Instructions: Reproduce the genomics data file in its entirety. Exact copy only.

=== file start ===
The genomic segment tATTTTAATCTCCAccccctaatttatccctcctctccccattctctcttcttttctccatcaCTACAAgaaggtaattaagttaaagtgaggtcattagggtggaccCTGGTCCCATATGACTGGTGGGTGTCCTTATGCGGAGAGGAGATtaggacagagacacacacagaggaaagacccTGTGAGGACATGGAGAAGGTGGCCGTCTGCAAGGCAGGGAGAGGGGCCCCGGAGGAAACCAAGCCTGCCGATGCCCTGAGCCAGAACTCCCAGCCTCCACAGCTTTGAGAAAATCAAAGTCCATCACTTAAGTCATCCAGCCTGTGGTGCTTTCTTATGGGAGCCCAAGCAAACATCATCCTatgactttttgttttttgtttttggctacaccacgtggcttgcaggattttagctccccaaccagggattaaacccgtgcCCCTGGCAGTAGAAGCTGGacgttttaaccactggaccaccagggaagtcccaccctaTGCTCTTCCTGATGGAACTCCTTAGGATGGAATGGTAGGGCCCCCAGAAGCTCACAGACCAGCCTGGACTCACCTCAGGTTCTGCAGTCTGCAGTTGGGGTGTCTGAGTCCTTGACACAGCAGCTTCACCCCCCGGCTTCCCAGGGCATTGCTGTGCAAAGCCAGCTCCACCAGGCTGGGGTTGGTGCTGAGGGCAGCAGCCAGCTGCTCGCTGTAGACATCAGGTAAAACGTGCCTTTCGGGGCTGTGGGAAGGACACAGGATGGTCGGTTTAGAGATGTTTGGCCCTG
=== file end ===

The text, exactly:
The genomic segment tATTTTAATCTCCAccccctaatttatccctcctctccccattctctcttcttttctccatcaCTACAAgaaggtaattaagttaaagtgaggtcattagggtggaccCTGGTCCCATATGACTGGTGGGTGTCCTTATGCGGAGAGGAGATtaggacagagacacacacagaggaaagacccTGTGAGGACATGGAGAAGGTGGCCGTCTGCAAGGCAGGGAGAGGGGCCCCGGAGGAAACCAAGCCTGCCGATGCCCTGAGCCAGAACTCCCAGCCTCCACAGCTTTGAGAAAATCAAAGTCCATCACTTAAGTCATCCAGCCTGTGGTGCTTTCTTATGGGAGCCCAAGCAAACATCATCCTatgactttttgttttttgtttttggctacaccacgtggcttgcaggattttagctccccaaccagggattaaacccgtgcCCCTGGCAGTAGAAGCTGGacgttttaaccactggaccaccagggaagtcccaccctaTGCTCTTCCTGATGGAACTCCTTAGGATGGAATGGTAGGGCCCCCAGAAGCTCACAGACCAGCCTGGACTCACCTCAGGTTCTGCAGTCTGCAGTTGGGGTGTCTGAGTCCTTGACACAGCAGCTTCACCCCCCGGCTTCCCAGGGCATTGCTGTGCAAAGCCAGCTCCACCAGGCTGGGGTTGGTGCTGAGGGCAGCAGCCAGCTGCTCGCTGTAGACATCAGGTAAAACGTGCCTTTCGGGGCTGTGGGAAGGACACAGGATGGTCGGTTTAGAGATGTTTGGCCCTG